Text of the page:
• Teach children with food allergies which foods to avoid. Work with caregivers and school staff to eliminate or reduce exposure to the allergen and to ensure they understand when and how to use medication to treat symptoms.

Your healthcare provider may direct you to take one of the following medications:

  • Epinephrine auto-injector when there are signs of an acute severe event, aka anaphylaxis (see below). Ensure your family members know how to administer it in case of an emergency.
  • Antihistamines as a supplement may be useful in relieving mild symptoms (e.g., itch); however, they do not halt the progression of an allergic reaction.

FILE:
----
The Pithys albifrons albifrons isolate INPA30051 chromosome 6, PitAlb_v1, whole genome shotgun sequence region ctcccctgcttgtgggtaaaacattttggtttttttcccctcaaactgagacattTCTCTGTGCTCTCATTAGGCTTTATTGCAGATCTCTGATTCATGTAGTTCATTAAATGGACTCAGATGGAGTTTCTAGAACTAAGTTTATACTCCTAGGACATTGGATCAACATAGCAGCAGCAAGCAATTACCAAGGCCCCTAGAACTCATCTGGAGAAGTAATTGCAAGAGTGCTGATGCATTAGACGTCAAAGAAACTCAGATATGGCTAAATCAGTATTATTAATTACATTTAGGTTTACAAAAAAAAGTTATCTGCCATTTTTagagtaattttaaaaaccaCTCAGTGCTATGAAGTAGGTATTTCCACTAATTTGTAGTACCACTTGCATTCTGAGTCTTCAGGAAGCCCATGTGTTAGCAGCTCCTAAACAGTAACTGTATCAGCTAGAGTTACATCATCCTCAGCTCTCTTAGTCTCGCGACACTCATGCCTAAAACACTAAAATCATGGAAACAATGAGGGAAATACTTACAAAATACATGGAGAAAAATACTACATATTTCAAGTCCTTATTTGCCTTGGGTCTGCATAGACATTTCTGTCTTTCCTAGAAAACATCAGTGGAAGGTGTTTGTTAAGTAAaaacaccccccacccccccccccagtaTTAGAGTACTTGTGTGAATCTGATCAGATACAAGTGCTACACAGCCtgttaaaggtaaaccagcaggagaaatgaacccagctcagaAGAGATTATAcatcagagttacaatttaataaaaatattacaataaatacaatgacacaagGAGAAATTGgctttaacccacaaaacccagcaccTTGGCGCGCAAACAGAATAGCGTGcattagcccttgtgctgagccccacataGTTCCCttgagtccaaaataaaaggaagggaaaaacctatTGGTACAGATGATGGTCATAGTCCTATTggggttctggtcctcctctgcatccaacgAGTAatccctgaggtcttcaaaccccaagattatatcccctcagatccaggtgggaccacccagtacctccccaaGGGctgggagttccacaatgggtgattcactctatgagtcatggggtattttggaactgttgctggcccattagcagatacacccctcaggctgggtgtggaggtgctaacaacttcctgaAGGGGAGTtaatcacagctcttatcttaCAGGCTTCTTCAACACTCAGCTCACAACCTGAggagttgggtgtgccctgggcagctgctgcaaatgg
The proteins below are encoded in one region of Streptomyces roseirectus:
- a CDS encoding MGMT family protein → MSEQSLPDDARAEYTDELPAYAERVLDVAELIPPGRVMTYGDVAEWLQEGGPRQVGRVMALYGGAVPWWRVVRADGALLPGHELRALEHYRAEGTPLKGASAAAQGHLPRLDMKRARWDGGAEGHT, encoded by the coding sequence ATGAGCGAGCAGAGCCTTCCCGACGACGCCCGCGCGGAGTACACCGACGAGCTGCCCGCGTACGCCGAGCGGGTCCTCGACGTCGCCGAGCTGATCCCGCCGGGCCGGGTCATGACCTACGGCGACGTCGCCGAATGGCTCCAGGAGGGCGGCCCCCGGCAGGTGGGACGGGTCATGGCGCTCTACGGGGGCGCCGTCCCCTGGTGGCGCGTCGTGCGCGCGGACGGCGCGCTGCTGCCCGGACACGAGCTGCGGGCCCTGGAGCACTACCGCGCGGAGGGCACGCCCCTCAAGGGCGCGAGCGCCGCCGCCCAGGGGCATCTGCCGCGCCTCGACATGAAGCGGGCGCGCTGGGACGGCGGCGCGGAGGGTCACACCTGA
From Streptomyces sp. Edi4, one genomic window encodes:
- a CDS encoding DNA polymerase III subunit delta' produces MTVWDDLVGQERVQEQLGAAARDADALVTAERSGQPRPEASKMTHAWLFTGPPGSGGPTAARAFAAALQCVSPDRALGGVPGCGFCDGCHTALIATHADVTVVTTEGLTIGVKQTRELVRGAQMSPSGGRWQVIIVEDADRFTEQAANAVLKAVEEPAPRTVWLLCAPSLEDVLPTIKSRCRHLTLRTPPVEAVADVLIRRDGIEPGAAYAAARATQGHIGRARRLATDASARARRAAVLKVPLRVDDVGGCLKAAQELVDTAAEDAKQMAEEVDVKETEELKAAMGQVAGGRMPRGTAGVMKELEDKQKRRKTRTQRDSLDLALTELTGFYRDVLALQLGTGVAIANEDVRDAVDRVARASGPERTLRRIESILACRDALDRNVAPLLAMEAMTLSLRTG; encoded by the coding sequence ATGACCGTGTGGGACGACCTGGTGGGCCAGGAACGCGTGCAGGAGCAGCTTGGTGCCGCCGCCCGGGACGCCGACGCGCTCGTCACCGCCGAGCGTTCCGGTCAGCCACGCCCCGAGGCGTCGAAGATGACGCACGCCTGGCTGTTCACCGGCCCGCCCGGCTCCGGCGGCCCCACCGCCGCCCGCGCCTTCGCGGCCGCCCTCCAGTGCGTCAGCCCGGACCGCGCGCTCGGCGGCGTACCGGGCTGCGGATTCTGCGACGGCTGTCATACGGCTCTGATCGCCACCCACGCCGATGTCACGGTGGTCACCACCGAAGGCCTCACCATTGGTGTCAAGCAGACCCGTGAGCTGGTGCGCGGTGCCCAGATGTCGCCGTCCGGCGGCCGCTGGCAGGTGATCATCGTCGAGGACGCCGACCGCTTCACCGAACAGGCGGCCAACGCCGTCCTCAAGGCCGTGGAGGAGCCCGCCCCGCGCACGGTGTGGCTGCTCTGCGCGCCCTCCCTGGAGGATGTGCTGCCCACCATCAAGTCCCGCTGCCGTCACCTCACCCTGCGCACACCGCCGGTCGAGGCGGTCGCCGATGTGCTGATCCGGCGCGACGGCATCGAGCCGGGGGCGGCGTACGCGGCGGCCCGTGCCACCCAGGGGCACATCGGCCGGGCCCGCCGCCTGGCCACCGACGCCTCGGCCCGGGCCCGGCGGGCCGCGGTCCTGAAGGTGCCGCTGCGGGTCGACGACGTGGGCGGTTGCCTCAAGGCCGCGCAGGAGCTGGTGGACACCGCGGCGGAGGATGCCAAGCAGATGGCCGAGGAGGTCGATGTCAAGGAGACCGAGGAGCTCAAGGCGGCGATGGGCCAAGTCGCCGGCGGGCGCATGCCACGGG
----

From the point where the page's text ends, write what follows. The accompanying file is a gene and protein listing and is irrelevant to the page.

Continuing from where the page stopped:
• Bronchodilator (albuterol) as a supplemental therapy for respiratory symptoms, especially in those with a history of bronchospasm or asthma.

If you're with someone who's having an allergic reaction and shows signs of shock, act fast. Look for pale, cool, and clammy skin; a weak, rapid pulse; trouble breathing; confusion; and loss of consciousness. Do the following immediately:

  • Call local emergency services.
  • Ensure the affected individual is lying down with legs elevated.
  • Administer epinephrine immediately for any obvious signs of anaphylaxis.
  • Check the affected individual's pulse and breathing and administer CPR or other first-aid measures if necessary.

Looking for more allergy info and management tips?

Visit the Living with Allergies section

Common Symptoms